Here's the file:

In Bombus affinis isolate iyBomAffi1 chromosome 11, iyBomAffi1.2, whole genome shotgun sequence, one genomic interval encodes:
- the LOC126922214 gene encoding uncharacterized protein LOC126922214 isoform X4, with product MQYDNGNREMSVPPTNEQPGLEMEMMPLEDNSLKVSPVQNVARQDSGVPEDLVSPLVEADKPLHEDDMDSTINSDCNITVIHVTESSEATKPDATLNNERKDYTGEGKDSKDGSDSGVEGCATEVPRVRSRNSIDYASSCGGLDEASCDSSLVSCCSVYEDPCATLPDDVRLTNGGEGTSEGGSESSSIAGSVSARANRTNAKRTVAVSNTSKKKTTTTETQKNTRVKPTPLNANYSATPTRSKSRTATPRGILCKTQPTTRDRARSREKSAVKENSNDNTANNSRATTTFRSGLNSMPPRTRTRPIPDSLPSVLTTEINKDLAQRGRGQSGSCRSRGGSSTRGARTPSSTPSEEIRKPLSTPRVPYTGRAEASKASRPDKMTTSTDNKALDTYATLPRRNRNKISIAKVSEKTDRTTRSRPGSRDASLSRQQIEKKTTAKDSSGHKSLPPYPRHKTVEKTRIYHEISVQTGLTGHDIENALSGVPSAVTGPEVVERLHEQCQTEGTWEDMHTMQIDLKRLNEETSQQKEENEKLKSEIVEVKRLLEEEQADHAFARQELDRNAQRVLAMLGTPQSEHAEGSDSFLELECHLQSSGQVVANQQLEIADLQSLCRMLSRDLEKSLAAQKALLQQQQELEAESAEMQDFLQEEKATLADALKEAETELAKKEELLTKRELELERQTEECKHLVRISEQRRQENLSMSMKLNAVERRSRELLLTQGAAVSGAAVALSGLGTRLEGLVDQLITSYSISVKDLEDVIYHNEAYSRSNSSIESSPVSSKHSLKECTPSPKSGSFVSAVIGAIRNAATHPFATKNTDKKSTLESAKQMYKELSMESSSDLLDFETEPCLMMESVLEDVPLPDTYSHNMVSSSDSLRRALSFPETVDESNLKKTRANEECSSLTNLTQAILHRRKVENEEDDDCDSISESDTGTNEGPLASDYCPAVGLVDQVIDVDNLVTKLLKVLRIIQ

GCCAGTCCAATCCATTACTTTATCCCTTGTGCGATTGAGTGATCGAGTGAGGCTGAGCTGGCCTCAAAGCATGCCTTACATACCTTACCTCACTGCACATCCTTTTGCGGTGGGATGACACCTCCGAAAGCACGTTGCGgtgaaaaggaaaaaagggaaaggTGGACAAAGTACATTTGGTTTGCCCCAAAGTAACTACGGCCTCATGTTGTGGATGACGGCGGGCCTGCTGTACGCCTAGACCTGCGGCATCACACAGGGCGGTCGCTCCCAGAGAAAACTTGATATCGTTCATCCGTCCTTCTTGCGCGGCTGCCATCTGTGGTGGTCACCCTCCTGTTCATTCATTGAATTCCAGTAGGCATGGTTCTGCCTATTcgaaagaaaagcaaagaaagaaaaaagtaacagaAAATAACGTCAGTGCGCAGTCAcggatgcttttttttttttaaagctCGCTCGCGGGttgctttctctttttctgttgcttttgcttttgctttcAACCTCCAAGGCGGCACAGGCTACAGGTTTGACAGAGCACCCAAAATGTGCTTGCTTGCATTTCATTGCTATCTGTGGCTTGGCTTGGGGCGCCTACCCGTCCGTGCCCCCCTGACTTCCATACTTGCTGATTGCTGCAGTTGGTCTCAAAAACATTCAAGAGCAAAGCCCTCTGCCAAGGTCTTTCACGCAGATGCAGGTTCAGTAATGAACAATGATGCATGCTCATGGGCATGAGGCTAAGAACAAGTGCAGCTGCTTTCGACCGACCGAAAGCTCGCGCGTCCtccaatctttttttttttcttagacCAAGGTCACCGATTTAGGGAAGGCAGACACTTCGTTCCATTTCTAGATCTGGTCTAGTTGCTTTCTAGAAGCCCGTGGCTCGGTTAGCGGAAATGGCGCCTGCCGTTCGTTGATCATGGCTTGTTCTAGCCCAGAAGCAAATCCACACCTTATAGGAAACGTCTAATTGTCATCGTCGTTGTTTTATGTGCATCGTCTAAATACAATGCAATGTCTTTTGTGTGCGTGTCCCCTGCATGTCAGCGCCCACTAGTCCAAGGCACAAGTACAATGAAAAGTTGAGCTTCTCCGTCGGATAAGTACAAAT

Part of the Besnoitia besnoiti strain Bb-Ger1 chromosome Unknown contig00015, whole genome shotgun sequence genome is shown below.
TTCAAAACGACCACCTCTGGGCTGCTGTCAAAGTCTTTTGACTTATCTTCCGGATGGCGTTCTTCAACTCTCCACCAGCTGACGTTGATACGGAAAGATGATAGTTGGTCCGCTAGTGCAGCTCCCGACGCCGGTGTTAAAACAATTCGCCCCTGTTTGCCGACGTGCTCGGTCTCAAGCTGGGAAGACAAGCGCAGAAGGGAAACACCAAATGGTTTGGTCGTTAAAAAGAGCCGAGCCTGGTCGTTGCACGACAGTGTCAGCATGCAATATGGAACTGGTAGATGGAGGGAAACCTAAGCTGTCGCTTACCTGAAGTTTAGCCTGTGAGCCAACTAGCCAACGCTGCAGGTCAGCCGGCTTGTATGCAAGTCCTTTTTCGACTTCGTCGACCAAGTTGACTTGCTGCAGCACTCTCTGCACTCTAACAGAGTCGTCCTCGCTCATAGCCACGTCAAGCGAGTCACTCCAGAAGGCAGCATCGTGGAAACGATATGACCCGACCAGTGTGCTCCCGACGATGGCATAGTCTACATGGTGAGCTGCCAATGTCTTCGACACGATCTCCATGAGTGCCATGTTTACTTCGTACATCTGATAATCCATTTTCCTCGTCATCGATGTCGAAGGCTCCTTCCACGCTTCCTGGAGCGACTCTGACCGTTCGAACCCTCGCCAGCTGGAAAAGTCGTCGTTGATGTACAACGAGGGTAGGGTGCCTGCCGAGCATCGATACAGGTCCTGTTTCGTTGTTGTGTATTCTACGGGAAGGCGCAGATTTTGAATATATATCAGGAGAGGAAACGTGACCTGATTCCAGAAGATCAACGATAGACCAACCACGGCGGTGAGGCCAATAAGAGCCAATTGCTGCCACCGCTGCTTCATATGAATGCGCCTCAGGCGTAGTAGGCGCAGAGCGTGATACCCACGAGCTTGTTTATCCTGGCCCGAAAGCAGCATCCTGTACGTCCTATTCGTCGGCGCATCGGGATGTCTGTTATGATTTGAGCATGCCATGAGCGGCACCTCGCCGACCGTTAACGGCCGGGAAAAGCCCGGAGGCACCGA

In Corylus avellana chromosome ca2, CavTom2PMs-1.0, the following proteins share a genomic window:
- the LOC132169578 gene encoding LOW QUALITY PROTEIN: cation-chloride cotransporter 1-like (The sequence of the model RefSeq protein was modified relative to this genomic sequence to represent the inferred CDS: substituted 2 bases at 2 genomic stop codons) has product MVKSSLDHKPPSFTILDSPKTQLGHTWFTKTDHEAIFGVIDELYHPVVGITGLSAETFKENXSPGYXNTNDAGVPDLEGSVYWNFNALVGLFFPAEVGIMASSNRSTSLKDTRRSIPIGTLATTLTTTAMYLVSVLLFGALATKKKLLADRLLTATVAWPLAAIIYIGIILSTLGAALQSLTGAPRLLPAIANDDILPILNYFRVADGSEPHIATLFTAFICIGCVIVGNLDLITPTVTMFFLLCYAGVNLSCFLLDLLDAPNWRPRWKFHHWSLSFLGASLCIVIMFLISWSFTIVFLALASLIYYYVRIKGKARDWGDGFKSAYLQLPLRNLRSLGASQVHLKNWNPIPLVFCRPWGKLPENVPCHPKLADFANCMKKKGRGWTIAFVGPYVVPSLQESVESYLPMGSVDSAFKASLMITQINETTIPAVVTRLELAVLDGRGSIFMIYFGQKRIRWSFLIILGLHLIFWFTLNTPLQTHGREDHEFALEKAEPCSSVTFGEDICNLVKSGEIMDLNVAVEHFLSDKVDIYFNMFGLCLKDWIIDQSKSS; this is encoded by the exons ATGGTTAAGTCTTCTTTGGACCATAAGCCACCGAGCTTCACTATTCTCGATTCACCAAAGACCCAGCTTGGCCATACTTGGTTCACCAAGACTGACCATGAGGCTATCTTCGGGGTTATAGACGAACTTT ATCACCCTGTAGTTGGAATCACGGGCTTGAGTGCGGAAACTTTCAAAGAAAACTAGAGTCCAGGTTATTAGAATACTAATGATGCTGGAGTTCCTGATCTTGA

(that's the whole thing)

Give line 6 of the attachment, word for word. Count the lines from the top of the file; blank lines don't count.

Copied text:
In Corylus avellana chromosome ca2, CavTom2PMs-1.0, the following proteins share a genomic window: